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APPENDIX B. JEWS IN THEIR VARIOUS HABITATIONS. 47
,finally expelled from both countries at the end of ■~e nfteenth century. The fugitives found a refuge in North Atiica, Turkey, and the other States bordering on the Mediterranean, where their descendants speak an old form of bpamsh to the present day. Others strayed into Central Europe and became absorbed among the masses of their brethren of the German rite, while many Jewish families lingered m the Peninsula, feigning Christianity, into which most of them gradually lapsed; and some escaped by degrees during the next two centuries, generally directing their steps towards Holland, where they reassumed Judaism.
til j .ews were expelled from France (where they had been settled m large numbers from the times of the Romans) in • lonj after having been readmitted, were finally banished m 1394, though they were retained in the fiefs of many of the almost independent nobles. Nevertheless, their number was greatly reduced, and they can hardly be said to have re-acquired a legally-recognised position in France till 1791, ai/ the ejjoch of the Great Revolution.
A few Jews are stated to have arrived in England in the company of Phoenician traders at a very early period; but very many came over in the train of William the Conqueror, o early Jews of this country spoke French, as did those of Southern Germany along the Rhine. After attaining a piominent position and having been subjected to many repressive edicts, they were driven out by Edward I. in 1292 ; and though isolated Jews wore probably never wanting from our country, they did not openly reappear till 1656, when Menasseh ben Israel obtained the edict from Cromwell allowing their readmission, and even then their resettlement was very gradual.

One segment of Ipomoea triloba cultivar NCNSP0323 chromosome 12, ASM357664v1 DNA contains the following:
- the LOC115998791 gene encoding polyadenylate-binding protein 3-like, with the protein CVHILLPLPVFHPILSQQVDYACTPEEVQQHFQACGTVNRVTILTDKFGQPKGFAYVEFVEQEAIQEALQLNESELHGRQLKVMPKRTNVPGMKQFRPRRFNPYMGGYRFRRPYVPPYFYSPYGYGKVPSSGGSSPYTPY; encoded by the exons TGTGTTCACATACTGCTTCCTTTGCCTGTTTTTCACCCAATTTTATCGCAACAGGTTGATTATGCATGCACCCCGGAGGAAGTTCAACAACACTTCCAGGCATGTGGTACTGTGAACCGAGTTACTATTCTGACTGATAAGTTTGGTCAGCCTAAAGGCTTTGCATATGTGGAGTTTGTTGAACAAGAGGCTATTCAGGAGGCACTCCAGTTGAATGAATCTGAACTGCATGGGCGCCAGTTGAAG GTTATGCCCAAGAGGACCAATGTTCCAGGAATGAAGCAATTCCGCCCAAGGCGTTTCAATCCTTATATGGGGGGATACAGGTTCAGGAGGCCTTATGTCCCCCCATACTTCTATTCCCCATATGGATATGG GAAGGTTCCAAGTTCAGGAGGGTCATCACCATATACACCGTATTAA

During the whole course of the Middle Ages the Jews were constantly expelled from one or another state or city of the German Empire or of Italy, always to reappear, irrepressible from their own active nature, and from the actual necessities of the populations themselves. In hardly any country but Holland can the Jews be said to have possessed full legal rights until the end of the last century; in few have they enjoyed them till the last forty or fifty years. Even in England, where they were treated with the fullest toleration, they were considered as aliens in the eye of the law, and were incapable of exercising the functions of citizenship or holding landed property until sixty or seventy years ar>'o. In Goimany, the Austrian States anil Italy, they were, during the first decades of this century confined to certain portions
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